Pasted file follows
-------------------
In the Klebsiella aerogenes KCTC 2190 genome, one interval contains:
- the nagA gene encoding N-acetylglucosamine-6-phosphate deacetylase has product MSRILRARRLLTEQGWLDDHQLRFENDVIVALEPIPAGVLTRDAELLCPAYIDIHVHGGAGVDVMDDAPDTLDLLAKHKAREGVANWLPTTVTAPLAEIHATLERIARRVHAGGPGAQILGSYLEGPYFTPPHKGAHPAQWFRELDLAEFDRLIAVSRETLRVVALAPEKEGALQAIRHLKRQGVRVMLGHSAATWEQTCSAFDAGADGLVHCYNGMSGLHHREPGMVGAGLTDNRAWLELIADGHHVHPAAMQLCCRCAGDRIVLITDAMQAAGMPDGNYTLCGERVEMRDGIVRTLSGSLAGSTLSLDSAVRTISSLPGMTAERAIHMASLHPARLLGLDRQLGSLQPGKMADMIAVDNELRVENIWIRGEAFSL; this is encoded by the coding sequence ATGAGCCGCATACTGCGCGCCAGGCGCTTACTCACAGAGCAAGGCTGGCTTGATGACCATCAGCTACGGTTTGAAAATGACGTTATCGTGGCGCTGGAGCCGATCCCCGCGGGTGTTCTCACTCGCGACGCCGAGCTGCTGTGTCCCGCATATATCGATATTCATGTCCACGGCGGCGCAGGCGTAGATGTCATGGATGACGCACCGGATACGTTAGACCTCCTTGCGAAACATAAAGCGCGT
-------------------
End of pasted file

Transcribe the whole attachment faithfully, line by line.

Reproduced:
In the Klebsiella aerogenes KCTC 2190 genome, one interval contains:
- the nagA gene encoding N-acetylglucosamine-6-phosphate deacetylase has product MSRILRARRLLTEQGWLDDHQLRFENDVIVALEPIPAGVLTRDAELLCPAYIDIHVHGGAGVDVMDDAPDTLDLLAKHKAREGVANWLPTTVTAPLAEIHATLERIARRVHAGGPGAQILGSYLEGPYFTPPHKGAHPAQWFRELDLAEFDRLIAVSRETLRVVALAPEKEGALQAIRHLKRQGVRVMLGHSAATWEQTCSAFDAGADGLVHCYNGMSGLHHREPGMVGAGLTDNRAWLELIADGHHVHPAAMQLCCRCAGDRIVLITDAMQAAGMPDGNYTLCGERVEMRDGIVRTLSGSLAGSTLSLDSAVRTISSLPGMTAERAIHMASLHPARLLGLDRQLGSLQPGKMADMIAVDNELRVENIWIRGEAFSL; this is encoded by the coding sequence ATGAGCCGCATACTGCGCGCCAGGCGCTTACTCACAGAGCAAGGCTGGCTTGATGACCATCAGCTACGGTTTGAAAATGACGTTATCGTGGCGCTGGAGCCGATCCCCGCGGGTGTTCTCACTCGCGACGCCGAGCTGCTGTGTCCCGCATATATCGATATTCATGTCCACGGCGGCGCAGGCGTAGATGTCATGGATGACGCACCGGATACGTTAGACCTCCTTGCGAAACATAAAGCGCGT